Manhattan added about 20 million sq ft of new office space from 2001 to 2010 but is not expected to add any significantly sized office towers this year, according to a new New York Building Congress report. The exception is a 33,700-sq-ft tower at 2 Allen Street that is expected to be completed late this year. Growth may be ahead, however, with several planned major projects set for mid-decade completion, the trade group says.

Despite the forecast, there is still reason for cautious optimism, says Louis Coletti, president and CEO of the Building Trades Employers' Association. "When you look at these [and other] specific projects, there are still so many factors that are uncertain [such as] tenants, financing, and construction costs, so I'm not as optimistic as the report is," Coletti says. "The second issue for the BTEA is that, even if the projects go forward, there's no guarantee that they will be built with union contractors in all trades."

Several union contracts, including Operating Engineers Locals 14 and 15, are set to expire on June 30. Unions are under fire to cut costs and inefficiencies. The possibility of a strike that could halt work and cost the construction industry billions is looming.

"This is the most contentious time that I can recall in my 25-year career," Coletti says. "There's a lot riding on this."

Meanwhile, NYBC attributes the lag in new office supply to the global economic downturn, which resulted in dramatic declines in office jobs, sharp increases in office vacancies, and a scarcity of construction financing.

While the last decade was an improvement over the 1990s when just 6 million sq ft of space was added, it was still modest by historical standards and partly offset by the 13.5-million sq ft of space lost on September 11, 2001, NYBC says. "New York City has gone two full decades without a significant expansion of its office stock," says NYBC President Richard T. Anderson.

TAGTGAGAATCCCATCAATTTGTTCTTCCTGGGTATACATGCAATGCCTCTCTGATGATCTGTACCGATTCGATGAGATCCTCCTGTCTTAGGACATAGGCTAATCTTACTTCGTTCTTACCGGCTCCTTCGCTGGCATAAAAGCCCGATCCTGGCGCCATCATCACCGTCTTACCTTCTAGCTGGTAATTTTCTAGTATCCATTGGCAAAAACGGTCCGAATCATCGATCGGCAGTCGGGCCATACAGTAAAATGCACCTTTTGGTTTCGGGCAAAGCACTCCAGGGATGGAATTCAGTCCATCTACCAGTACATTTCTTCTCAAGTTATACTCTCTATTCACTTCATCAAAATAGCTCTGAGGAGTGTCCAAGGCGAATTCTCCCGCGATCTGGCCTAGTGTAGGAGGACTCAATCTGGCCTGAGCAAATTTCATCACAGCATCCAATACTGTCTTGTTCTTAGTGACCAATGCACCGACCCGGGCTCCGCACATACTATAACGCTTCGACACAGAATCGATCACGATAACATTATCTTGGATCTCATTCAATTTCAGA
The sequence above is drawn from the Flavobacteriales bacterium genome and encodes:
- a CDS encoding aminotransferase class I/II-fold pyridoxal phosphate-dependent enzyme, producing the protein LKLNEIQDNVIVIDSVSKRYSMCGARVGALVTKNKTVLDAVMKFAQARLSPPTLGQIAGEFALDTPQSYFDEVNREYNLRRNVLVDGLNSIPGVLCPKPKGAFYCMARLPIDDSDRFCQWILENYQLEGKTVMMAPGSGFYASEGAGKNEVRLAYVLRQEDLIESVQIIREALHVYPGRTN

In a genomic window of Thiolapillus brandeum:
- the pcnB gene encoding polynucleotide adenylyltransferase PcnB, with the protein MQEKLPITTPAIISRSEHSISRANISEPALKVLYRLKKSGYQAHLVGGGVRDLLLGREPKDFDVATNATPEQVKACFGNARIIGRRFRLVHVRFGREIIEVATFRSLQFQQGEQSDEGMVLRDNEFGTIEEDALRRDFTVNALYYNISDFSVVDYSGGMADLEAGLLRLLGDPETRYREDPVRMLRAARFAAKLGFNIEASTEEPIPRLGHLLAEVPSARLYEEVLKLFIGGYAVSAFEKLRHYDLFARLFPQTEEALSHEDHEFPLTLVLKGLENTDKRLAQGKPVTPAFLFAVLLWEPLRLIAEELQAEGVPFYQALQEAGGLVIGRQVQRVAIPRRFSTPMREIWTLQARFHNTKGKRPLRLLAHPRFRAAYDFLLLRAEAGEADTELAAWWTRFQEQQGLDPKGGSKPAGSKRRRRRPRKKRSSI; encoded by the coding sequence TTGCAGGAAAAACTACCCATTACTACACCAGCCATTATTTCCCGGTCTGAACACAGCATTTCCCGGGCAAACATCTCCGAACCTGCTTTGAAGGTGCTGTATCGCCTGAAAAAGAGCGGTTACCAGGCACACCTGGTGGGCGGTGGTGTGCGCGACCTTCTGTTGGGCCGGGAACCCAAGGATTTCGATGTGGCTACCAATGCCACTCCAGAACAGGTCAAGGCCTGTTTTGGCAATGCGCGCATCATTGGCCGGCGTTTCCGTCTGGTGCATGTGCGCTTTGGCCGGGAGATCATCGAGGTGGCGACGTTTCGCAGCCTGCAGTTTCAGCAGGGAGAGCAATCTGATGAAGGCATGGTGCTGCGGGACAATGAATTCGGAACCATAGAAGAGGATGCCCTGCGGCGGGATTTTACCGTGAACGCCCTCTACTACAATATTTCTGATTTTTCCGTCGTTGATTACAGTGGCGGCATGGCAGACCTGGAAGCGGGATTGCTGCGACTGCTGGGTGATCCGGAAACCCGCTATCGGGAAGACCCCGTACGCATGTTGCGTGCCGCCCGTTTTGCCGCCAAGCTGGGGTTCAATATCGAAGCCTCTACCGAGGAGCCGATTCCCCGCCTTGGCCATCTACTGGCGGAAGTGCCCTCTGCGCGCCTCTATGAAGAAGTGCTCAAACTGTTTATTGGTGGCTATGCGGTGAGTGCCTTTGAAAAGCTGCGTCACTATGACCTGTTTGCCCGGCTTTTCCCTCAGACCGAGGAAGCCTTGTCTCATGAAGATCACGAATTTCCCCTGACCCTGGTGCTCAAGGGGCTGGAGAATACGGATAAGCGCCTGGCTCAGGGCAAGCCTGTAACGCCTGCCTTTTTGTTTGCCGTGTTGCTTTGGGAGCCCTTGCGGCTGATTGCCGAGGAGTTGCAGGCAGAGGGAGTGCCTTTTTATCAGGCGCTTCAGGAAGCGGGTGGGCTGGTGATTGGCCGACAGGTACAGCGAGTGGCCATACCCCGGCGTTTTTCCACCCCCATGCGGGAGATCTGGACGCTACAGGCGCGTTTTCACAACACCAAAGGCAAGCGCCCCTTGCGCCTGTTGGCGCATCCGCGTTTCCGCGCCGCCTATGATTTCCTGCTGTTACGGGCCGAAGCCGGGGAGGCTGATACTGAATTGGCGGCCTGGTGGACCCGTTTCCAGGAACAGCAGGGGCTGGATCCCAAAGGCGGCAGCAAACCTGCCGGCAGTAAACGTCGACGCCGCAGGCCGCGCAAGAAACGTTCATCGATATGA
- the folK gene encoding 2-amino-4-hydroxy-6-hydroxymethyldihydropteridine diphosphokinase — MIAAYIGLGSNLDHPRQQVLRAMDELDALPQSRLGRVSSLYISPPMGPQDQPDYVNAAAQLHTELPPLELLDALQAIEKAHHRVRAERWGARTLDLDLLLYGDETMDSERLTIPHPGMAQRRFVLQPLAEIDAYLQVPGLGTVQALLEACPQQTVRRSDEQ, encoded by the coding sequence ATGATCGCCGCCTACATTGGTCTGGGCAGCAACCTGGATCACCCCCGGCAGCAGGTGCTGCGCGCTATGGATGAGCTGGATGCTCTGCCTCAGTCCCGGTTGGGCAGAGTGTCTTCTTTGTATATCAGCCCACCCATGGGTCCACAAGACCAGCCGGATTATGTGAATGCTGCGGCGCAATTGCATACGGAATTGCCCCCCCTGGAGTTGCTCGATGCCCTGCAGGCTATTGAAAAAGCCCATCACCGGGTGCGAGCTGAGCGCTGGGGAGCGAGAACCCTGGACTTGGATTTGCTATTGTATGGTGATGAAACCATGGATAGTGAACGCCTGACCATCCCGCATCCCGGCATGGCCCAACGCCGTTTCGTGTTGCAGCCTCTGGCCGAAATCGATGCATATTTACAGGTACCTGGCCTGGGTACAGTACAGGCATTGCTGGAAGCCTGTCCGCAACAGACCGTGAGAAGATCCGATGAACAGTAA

NYBC expects next year to be a bit brighter with project completion anticipated for Extell Development's 700,000-sq-ft International Gem Tower at 44 W. 47th Street. Also, the expected completion of 1 World Trace Center and 4 WTC is set for late 2013.

Developers for a significant number of major office projects have completed designs and secured approvals, and some have begun pre-construction, NYBC says. Boston Properties plans to restart construction of 250 West 55th Street, a 1-million-sq-ft tower that was suspended in 2009 and is now slated for completion in 2014.

Other potential mid-decade projects include Brookfield Properties' 2-million-sq-ft Manhattan West tower; Vornado Realty Trust's 15 Penn Plaza as well as its 1.3-million-sq-ft tower over the Port Authority Bus Terminal; and the initial phases of Related Companies' Hudson Yards development.

NYBC predicts that if those and/or other potential projects are realized, Manhattan's office inventory could grow beyond 20 million sq ft this decade. The group cites favorable key indicators including New York City office employment, which regained 48,000 jobs as of April 2011 and has helped to fuel growth in the office-leasing sector.